.macro sum from=0, to=5 .long \from .if \to-\from sum "(\from+1)",\to .endif .endm
With that definition, ‘ SUM 0,5 ’ is equivalent to this assembly input:
.long 0 .long 1 .long 2 .long 3 .long 4 .long 5
req’), or whether it takes all of the remaining arguments (through ‘ :
vararg’). You can supply a default value for any macro argument by following the name with ‘ = deflt ’. You cannot define two macros with the same macname unless it has been subject to the
.purgemdirective (see Purgem ) between the two definitions. For example, these are all valid
comm, which takes no arguments.
.macro plus1 p, p1
.macro plus1 p p1
plus1, which takes two arguments; within the macro definition, write ‘ \p ’ or ‘ \p1 ’ to evaluate the arguments.
.macro reserve_str p1=0 p2
reserve_str, with two arguments. The first argument has a default value, but not the second. After the definition is complete, you can call the macro either as ‘ reserve_str a , b ’ (with ‘ \p1 ’ evaluating to a and ‘ \p2 ’ evaluating to b ), or as ‘ reserve_str , b ’ (with ‘ \p1 ’ evaluating as the default, in this case ‘ 0 ’, and ‘ \p2 ’ evaluating to b ).
.macro m p1:req, p2=0, p3:vararg
m, with at least three arguments. The first argument must always have a value specified, but not the second, which instead has a default value. The third formal will get assigned all remaining arguments specified at invocation time.
When you call a macro, you can specify the argument values either by position, or by keyword. For example, ‘ sum 9,17 ’ is equivalent to ‘ sum to=17, from=9 ’.
Note that since each of the macargs
can be an identifier exactly as any other one permitted by the target architecture, there may be occasional problems if the target hand-crafts special meanings to certain characters when they occur in a special position. For example, if the colon (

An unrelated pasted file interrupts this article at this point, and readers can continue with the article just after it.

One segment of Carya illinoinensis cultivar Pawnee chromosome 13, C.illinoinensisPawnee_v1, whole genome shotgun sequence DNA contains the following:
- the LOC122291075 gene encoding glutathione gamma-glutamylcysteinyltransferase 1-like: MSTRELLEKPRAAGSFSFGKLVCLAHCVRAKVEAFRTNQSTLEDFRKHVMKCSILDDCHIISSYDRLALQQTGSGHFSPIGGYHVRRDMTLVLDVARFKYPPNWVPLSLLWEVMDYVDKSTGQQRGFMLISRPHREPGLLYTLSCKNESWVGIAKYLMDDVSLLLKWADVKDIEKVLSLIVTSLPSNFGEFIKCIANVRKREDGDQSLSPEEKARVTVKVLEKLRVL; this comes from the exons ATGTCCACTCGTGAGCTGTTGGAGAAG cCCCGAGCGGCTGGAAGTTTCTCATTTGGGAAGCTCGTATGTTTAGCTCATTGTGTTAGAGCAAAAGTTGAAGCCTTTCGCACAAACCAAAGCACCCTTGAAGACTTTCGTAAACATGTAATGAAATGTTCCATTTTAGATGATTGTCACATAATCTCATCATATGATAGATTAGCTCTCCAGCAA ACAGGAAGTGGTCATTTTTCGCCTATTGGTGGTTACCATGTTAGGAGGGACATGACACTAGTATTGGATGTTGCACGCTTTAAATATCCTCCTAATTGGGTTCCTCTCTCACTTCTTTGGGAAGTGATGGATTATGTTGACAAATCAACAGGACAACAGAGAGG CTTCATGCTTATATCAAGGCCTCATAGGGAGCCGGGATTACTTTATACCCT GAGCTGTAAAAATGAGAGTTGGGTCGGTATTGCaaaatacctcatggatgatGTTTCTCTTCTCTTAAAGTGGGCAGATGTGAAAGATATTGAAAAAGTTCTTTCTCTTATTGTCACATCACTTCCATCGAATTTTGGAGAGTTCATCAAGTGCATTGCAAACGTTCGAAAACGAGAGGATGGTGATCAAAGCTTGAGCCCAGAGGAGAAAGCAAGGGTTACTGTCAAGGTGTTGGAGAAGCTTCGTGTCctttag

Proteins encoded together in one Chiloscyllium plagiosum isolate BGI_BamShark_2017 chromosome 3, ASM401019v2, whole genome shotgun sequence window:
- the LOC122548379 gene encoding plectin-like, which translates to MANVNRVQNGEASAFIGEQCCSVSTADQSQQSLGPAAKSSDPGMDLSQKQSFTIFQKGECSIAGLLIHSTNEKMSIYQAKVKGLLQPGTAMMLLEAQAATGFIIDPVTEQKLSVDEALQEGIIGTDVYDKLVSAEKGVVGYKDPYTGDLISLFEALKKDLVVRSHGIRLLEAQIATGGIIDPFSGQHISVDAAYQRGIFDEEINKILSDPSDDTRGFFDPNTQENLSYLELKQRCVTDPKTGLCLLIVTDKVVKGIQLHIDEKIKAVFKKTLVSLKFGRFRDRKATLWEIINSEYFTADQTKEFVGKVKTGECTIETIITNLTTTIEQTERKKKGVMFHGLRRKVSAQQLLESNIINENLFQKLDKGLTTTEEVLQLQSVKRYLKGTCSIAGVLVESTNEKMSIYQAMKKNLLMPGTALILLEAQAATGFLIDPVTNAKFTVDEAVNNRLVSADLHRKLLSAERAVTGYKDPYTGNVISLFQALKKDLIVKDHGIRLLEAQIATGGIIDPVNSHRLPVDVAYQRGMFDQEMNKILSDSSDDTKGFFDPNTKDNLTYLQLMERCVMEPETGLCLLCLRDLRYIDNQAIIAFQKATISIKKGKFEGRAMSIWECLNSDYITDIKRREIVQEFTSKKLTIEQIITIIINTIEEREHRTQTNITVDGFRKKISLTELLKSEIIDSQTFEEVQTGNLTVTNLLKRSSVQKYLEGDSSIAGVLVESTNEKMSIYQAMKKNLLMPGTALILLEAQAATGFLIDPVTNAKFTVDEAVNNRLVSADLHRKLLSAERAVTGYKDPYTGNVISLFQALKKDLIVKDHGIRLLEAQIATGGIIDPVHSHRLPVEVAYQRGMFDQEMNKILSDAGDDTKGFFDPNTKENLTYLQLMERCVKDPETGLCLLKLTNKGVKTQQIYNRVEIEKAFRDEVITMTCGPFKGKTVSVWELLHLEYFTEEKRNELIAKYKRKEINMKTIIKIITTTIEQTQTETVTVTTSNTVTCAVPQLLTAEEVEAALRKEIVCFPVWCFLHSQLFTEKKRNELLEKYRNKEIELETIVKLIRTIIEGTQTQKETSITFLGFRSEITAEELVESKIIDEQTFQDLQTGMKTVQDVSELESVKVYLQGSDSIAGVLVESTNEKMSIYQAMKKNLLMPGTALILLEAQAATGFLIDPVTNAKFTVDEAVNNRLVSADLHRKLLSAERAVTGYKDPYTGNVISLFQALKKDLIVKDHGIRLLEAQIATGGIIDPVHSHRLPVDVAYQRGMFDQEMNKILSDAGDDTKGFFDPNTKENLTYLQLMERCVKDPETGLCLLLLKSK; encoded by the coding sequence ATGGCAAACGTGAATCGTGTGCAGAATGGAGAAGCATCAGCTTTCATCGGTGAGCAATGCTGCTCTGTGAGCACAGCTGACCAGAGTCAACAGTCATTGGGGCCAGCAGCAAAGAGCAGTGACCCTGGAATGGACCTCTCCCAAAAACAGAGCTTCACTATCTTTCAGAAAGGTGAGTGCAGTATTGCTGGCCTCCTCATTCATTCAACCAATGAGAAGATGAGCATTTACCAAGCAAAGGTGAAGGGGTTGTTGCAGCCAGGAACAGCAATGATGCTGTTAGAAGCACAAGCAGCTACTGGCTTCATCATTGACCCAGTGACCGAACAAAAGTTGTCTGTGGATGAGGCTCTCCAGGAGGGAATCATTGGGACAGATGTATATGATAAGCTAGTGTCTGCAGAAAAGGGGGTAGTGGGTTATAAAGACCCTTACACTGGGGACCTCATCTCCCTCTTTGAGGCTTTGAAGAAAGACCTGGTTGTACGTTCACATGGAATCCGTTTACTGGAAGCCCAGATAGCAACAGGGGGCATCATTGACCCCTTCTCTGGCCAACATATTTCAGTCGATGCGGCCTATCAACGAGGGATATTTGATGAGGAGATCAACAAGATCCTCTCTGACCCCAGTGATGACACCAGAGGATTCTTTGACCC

) is generally permitted to be part of a symbol name, but the architecture specific code special-cases it when occurring as the final character of a symbol (to denote a label), then the macro parameter replacement code will have no way of knowing that and consider the whole construct (including the colon) an identifier, and check only this identifier for being the subject to parameter substitution. So for example this macro definition:
.macro label l \l: .endm
might not work as expected. Invoking ‘ label foo ’ might not create a label called ‘ foo ’ but instead just insert the text ‘ \l: ’ into the assembler source, probably generating an error about an unrecognised identifier.
Similarly problems might occur with the period character (‘ . ’) which is often allowed inside opcode names (and hence identifier names). So for example constructing a macro to build an opcode from a base name and a length specifier like this:
.macro opcode base length \base.\length .endm
and invoking it as ‘ opcode store l ’ will not create a ‘ store.l ’ instruction but instead generate some kind of error as the assembler tries to interpret the text ‘ \base.\length ’.
There are several possible ways around this problem:
Insert white space
.macro label l \l : .endm
.macro opcode base length \base\().\length .endm
Use the alternate macro syntax mode
.altmacro .macro label l l&: .endm
[ , ... ]
LOCALis only available if you select “alternate macro syntax” with ‘ --alternate ’ or